Saturday, July 16, 2011
Beautiful song, not so beautiful play
Johnny, played by the awe-inspiring Mark Rylance, walks with a ferocious limp, the result of an Evel Knievel-like daredevil career, regularly gets drunk, plays loud music, ingests various substances, tells tall tales and is of course a magnet for various town characters, including a dotty professor (bit of a cliche alert here), a marvelously comic Morris dancer and disaffected teenagers, to whom he deals some weed and occasionally boffs (the female ones).
He is, like his poet namesake, "mad, bad and dangerous to know," and a general nuisance to the citizens of Flintock, which is expanding its housing developments and sends the police to evict him. Johnny, hearkening back to the mythical England of King Arthur and Stonehenge, which isn't far from the real Flintock, vows to make a last stand.
Rylance, who won the Tony Award for best actor in a play, opens his giant steamer trunk of acting skills - there is a physical sequence at the beginning of the play that is nearly a Dance of One Who Is Hung Over - and almost made this viewer care about a man who is actually rather a creep. (To digress for a moment, I wasn't quite as hot under the collar as the Times' Brantley, who said we would respond with "glassy-eyed rapture" to Rylance's performance. I can get more wound up about theater than anybody, but at that point, felt like responding, "dude, it's just a play.")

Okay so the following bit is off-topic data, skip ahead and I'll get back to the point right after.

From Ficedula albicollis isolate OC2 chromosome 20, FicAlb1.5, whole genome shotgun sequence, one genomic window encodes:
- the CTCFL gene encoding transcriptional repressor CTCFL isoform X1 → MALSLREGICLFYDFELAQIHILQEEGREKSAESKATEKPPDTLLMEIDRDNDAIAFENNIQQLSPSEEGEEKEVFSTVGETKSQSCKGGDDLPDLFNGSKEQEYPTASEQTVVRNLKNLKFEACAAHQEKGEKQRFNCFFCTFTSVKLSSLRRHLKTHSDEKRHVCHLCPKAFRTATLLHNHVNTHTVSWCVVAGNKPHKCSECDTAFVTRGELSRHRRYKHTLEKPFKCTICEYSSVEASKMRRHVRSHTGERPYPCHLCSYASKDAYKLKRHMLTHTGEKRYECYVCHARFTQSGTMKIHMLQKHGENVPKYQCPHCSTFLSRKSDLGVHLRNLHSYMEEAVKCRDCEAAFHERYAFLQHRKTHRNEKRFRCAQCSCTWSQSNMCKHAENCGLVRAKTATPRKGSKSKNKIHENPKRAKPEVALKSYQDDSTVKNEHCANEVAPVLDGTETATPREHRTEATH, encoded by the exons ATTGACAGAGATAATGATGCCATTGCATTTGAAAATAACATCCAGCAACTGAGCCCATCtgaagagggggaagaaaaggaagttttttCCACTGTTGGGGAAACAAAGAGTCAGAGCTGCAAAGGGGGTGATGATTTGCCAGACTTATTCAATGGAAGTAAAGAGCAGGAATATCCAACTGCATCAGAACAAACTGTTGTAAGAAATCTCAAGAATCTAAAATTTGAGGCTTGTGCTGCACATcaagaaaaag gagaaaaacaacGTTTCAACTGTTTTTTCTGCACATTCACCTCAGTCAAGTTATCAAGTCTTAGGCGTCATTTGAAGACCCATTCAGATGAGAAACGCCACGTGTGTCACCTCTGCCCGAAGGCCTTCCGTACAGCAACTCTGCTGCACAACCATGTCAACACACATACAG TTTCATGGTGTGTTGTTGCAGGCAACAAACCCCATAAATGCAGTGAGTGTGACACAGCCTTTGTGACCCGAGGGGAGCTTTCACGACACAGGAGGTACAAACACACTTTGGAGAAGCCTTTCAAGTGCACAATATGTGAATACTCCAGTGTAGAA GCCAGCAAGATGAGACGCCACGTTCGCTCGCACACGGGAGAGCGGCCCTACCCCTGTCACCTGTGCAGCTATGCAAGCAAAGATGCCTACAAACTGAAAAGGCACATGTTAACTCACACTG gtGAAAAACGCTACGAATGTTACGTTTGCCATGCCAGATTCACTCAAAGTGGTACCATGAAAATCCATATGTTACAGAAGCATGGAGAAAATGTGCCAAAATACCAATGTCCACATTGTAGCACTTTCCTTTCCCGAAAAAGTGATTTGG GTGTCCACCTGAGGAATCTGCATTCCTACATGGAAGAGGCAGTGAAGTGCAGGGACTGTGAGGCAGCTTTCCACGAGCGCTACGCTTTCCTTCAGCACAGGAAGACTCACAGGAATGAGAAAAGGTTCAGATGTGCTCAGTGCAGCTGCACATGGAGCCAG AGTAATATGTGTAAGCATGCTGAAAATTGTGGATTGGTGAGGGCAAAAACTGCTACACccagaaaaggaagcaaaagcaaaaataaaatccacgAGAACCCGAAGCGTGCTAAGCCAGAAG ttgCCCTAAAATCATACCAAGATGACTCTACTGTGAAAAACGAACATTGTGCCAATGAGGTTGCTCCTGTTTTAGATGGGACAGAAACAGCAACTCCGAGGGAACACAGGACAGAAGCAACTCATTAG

I also have to muse at the conceit of male writers who seem to think attractive women are just dying to go to bed with dirty men. This phenomenon occurred also in the film "Crazy Heart," where lovely Maggie Gyllenhaal gets into it with Jeff Bridges' chain-smoking, drinking, sweaty, beer-bellied country singer. Sheesh, I'd at least ask him to take a shower and brush his teeth. But this is fantasy, isn't it!?
Back to Jerusalem, a two-hour play wandering around a three-hour evening. It's hard for an American to realize how potent the song by Charles Parry, set to a poem by William Blake, is for Britons. It evokes the England of St. George and the dragon - but is that England really now in the hands of Johnny Byron, who is hardly an attractive free spirit but who has abandoned a young son and has no problem screwing a 15-year-old girl. Her relatives come looking for satisfaction. As a parent of a 14-year-old girl, I can't condone what they do, but I can't see Byron as a hero, either.
And if he isn't a hero - if this is who now represents the "green and pleasant land" - then Butterworth is making a very dark comment on contemporary England, indeed.